No, the debate between Naomi Wolf and Phyllis Chesler isn’t dead yet.
Quick link summary for those just jumping in:
On August 31 Phyllis Chesler wrote a piece at Pajamas Media challenging an article Naomi Wolf wrote about veiled Muslim women for the Sydney Morning Herald. Jamie Glazov, FrontPage’s managing editor and a blogger for NewsReal, wrote a post in support of Chesler here. Wolf didn’t care for either Chesler or Glazov’s characterizations of her position. She left a comment demanding that David Horowitz, NewsReal’s Editor-In-Chief, remove Glazov’s blog. She also contacted Chesler. Glazov had an additional rebuttal here, Horowitz weighed in here, Robert Spencer commented here, and the other day Salon sided with Wolf here, prompting further rebuttals from Chesler here, and Glazov here. (And there are two feminists in support of Chesler here.)
Now to this summary one can add two defenses of Wolf and one somewhat neutral observer who takes some shots at both side:
AltMuslim claims that Wolf’s defense of the veil is “rational culture”:
Finally, there is an unusually vociferous face-off over the veil occurring in the blogosphere – but it’s not among Muslims. Celebrated author and activist Naomi Wolf (who we interviewed at the start of the economic crisis) penned an article entitled, “Behind the veil lives a thriving Muslim sexuality” in which she documented her experiences in Morocco, Jordan, and Egypt. She found that in typical Muslim households, “It is not that Islam suppresses sexuality, but that it embodies a strongly developed sense of its appropriate channelling — toward marriage, the bonds that sustain family life, and the attachment that secures a home.” There was “demureness and propriety” outside of the home, “but inside, women were as interested in allure, seduction and pleasure as women anywhere in the world.” When walking through a bazaar with a Pakistani-style shalwar kameez and headscarf (hardly a burqa), she “felt a novel sense of calm and serenity” and even, “in certain ways, free.” That was too much for conservative activist Phyllis Chesler, who is rallying the troops (including David Horowitz and Ann Coulter) to savage Wolf, saying that “most Muslim girls and women are not given a choice” about covering “and those who resist are beaten, threatened with death, arrested, caned or lashed, jailed, or honor murdered by their own families” (though Wolf had said along, “Choice is everything”). It’s a sign that women’s Islamic (or not) clothing – like the abortion issue in the US – is being appropriated as the battle ground in the ongoing culture wars between, let’s say, the rational and the irrational. May rational culture win.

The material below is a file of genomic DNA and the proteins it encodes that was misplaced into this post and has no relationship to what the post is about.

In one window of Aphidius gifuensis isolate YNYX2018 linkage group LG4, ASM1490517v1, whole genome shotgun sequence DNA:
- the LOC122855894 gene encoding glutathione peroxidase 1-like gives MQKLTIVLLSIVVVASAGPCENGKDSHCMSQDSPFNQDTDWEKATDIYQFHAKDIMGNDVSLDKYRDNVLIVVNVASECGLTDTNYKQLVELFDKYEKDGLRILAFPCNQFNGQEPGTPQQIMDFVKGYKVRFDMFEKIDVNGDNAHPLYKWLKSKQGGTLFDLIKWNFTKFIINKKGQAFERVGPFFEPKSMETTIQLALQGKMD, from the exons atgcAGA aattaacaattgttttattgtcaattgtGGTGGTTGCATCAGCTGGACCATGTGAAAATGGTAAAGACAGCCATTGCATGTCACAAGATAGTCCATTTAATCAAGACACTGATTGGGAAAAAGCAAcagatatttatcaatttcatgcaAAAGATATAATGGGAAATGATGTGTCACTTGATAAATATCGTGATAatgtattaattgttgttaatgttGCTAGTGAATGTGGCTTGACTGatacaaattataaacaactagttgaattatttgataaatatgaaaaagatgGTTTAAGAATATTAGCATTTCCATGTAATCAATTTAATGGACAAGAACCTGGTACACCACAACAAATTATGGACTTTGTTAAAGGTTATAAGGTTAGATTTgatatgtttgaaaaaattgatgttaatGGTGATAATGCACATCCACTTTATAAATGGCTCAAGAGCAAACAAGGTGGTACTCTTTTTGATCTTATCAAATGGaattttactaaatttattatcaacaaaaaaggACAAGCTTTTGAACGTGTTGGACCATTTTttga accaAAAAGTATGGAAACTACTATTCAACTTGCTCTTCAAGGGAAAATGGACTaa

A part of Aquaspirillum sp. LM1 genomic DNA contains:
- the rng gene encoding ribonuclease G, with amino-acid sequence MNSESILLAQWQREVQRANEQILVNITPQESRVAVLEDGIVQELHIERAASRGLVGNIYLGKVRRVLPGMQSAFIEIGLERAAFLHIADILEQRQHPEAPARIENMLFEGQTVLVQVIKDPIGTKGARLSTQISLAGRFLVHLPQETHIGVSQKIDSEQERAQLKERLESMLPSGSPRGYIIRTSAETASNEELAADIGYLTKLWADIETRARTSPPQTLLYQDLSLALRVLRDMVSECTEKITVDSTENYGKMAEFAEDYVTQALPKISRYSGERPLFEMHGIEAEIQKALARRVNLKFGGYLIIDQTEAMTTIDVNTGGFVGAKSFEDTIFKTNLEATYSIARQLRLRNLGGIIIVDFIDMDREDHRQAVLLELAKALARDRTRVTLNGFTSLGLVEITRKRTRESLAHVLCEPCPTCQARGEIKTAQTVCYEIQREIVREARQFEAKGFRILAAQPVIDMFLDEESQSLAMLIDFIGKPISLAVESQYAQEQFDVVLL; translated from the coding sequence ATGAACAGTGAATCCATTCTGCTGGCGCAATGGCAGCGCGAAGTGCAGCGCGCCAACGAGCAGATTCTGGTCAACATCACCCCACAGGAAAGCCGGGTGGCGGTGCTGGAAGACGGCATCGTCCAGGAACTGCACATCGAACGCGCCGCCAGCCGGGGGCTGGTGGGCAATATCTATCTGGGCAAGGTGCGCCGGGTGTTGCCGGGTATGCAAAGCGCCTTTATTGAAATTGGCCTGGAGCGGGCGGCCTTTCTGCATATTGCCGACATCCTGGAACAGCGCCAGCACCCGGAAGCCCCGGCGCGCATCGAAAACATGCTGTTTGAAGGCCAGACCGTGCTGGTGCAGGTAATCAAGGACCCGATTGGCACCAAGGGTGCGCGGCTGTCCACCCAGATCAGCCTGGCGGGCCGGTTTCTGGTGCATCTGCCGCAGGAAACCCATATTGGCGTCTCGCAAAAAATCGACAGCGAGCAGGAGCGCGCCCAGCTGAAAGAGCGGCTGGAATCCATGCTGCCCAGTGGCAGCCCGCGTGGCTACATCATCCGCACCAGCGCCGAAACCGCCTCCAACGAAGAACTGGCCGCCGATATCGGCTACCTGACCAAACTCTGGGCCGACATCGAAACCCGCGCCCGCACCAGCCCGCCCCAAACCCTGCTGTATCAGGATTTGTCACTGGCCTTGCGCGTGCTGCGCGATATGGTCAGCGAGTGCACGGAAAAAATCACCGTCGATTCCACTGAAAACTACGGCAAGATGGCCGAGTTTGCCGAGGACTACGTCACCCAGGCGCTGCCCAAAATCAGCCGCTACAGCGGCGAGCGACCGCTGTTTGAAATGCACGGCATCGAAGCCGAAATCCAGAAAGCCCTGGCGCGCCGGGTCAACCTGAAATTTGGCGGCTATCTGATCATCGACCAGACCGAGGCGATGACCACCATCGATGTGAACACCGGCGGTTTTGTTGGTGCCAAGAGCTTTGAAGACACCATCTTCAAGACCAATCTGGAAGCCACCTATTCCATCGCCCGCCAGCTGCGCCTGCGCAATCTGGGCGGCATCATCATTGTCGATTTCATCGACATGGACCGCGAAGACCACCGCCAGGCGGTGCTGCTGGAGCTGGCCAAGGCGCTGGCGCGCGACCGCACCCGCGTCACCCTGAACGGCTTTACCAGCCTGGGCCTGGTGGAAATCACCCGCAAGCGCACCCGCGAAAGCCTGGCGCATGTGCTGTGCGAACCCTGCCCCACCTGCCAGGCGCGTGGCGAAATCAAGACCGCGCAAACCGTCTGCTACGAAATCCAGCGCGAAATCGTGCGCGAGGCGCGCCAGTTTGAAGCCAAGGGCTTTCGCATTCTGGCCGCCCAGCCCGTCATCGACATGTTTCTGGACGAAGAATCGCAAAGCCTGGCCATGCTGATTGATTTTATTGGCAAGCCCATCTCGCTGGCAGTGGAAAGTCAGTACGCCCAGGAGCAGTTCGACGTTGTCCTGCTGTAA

It’s always a very nasty, immoral act to publish someone’s email. To me, a pretty LOW thing to do. Chesler takes the LOW ROAD, then. Automatically. And she brought her crew, too! That famous radical feminist David Horowitz has jumped into the fray. (Caution, extremely unpleasant and noxious link.) And Chesler responds to the Salon piece, angry, of course. (And we wonder why Second-Wavers have such bad reputations?)
“Unpleasant and noxious link”? Jeez. I wonder what Daisy would say about her fellow deadhead Ann Coulter’s joke about how burkhas aren’t “such a bad idea for liberal women.”
One of Daisy’s friends, Natalia Antonova, has some more measured commentary taking some shots at both sides. She admits that Wolf was out of line in her defense of the veil:
The problem with the Taliban is that they argue, via a barrel of a gun, that women are not human beings. I donâ€™t believe itâ€™s actually possible for an outsider to â€œdemonizeâ€ the Taliban either, as they do a pretty good job of that themselves.
Of course, I agree with Wolf about the aspect of choice. I donâ€™t care what Phyllis Chesler, or anyone else, feels about the veil, the burkini, the hot-pink catsuit I saw a woman wear on the bus todayâ€¦ You donâ€™t get to tell anyone how to farking dress. I donâ€™t care what you may think their reasons for dressing this or that way are.
Cheslerâ€™s attacks on Wolf framed the issue of â€œBurqa as ultimate feminist choice,â€ which was a smear tactic if Iâ€™ve ever seen one (could it be because Iâ€™ve experienced something very similar once upon a time?). Wolf may be a lot of things, but an idiot she is not.
Chesler does, however, have a point when she says that the Muslim world can be just as â€œdebauchedâ€ as anything youâ€™d ever see in the West; people just hide that sort of thing better, they donâ€™t flaunt it, itâ€™s all very surreptitious, but it happens. Closed societies deal with repression in all sorts of colourful ways. Considering the amount of so-called Muslim men that regularly tried to solicit sex from me while I was in Jordan, I just donâ€™t buy Wolfâ€™s insistence that society is somehow purer and human interaction is less explotative when most of the women are veiled. I found Wolfâ€™s own wearing of shalwar kameez and headscarf in Morocco to be touching. Personally, Iâ€™ve worn the veil to escape sexual harassment, and no, it was not a â€œcalmingâ€ or â€œsereneâ€ experience, it was an â€œoh crap, now I get to pretend to be someone else just for a scrap of respect around hereâ€ kind of experience.
So who’s going to jump in next? If you write a blog or article commentingÂ on this debate (or come across someone else who has) then please email it to me, NewsReal’s assistant managing editor at DavidSwindle AT Gmail Dot Com.